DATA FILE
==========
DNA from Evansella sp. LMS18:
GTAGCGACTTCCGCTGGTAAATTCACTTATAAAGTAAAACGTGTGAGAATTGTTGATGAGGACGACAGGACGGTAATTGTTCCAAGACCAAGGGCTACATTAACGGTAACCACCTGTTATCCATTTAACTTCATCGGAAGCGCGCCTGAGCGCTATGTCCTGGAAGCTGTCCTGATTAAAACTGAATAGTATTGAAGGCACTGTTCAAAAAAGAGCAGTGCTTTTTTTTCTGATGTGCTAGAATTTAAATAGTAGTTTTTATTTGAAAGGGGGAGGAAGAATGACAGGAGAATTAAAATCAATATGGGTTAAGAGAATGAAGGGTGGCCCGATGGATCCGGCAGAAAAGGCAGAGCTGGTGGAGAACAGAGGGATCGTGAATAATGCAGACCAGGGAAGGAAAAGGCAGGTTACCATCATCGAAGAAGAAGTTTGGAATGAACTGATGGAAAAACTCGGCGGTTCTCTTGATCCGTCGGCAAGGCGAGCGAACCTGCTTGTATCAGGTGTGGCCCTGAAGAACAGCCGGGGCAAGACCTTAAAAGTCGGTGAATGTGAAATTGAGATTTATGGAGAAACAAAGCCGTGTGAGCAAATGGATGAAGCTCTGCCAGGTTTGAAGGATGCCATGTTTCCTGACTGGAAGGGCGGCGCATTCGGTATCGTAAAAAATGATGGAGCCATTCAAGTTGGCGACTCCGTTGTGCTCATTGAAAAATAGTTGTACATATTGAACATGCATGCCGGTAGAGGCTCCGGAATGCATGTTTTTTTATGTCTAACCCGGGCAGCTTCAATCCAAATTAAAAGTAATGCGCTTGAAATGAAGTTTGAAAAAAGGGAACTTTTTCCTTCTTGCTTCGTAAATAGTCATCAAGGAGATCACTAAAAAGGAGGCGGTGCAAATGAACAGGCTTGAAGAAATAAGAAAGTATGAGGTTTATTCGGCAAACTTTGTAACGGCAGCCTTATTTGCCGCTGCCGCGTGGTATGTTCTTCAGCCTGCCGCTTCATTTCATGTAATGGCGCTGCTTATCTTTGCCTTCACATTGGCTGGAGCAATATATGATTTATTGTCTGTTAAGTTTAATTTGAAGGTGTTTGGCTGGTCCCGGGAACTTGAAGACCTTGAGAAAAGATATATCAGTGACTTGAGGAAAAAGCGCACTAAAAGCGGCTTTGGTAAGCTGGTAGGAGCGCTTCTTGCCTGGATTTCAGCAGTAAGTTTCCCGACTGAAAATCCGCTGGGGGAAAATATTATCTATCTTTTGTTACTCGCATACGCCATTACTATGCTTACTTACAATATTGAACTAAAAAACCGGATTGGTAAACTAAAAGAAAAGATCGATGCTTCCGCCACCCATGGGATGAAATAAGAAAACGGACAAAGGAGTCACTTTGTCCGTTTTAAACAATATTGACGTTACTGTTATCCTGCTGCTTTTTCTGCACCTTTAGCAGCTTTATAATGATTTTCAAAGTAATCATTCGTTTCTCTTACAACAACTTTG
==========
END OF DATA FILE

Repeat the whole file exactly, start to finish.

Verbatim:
DNA from Evansella sp. LMS18:
GTAGCGACTTCCGCTGGTAAATTCACTTATAAAGTAAAACGTGTGAGAATTGTTGATGAGGACGACAGGACGGTAATTGTTCCAAGACCAAGGGCTACATTAACGGTAACCACCTGTTATCCATTTAACTTCATCGGAAGCGCGCCTGAGCGCTATGTCCTGGAAGCTGTCCTGATTAAAACTGAATAGTATTGAAGGCACTGTTCAAAAAAGAGCAGTGCTTTTTTTTCTGATGTGCTAGAATTTAAATAGTAGTTTTTATTTGAAAGGGGGAGGAAGAATGACAGGAGAATTAAAATCAATATGGGTTAAGAGAATGAAGGGTGGCCCGATGGATCCGGCAGAAAAGGCAGAGCTGGTGGAGAACAGAGGGATCGTGAATAATGCAGACCAGGGAAGGAAAAGGCAGGTTACCATCATCGAAGAAGAAGTTTGGAATGAACTGATGGAAAAACTCGGCGGTTCTCTTGATCCGTCGGCAAGGCGAGCGAACCTGCTTGTATCAGGTGTGGCCCTGAAGAACAGCCGGGGCAAGACCTTAAAAGTCGGTGAATGTGAAATTGAGATTTATGGAGAAACAAAGCCGTGTGAGCAAATGGATGAAGCTCTGCCAGGTTTGAAGGATGCCATGTTTCCTGACTGGAAGGGCGGCGCATTCGGTATCGTAAAAAATGATGGAGCCATTCAAGTTGGCGACTCCGTTGTGCTCATTGAAAAATAGTTGTACATATTGAACATGCATGCCGGTAGAGGCTCCGGAATGCATGTTTTTTTATGTCTAACCCGGGCAGCTTCAATCCAAATTAAAAGTAATGCGCTTGAAATGAAGTTTGAAAAAAGGGAACTTTTTCCTTCTTGCTTCGTAAATAGTCATCAAGGAGATCACTAAAAAGGAGGCGGTGCAAATGAACAGGCTTGAAGAAATAAGAAAGTATGAGGTTTATTCGGCAAACTTTGTAACGGCAGCCTTATTTGCCGCTGCCGCGTGGTATGTTCTTCAGCCTGCCGCTTCATTTCATGTAATGGCGCTGCTTATCTTTGCCTTCACATTGGCTGGAGCAATATATGATTTATTGTCTGTTAAGTTTAATTTGAAGGTGTTTGGCTGGTCCCGGGAACTTGAAGACCTTGAGAAAAGATATATCAGTGACTTGAGGAAAAAGCGCACTAAAAGCGGCTTTGGTAAGCTGGTAGGAGCGCTTCTTGCCTGGATTTCAGCAGTAAGTTTCCCGACTGAAAATCCGCTGGGGGAAAATATTATCTATCTTTTGTTACTCGCATACGCCATTACTATGCTTACTTACAATATTGAACTAAAAAACCGGATTGGTAAACTAAAAGAAAAGATCGATGCTTCCGCCACCCATGGGATGAAATAAGAAAACGGACAAAGGAGTCACTTTGTCCGTTTTAAACAATATTGACGTTACTGTTATCCTGCTGCTTTTTCTGCACCTTTAGCAGCTTTATAATGATTTTCAAAGTAATCATTCGTTTCTCTTACAACAACTTTG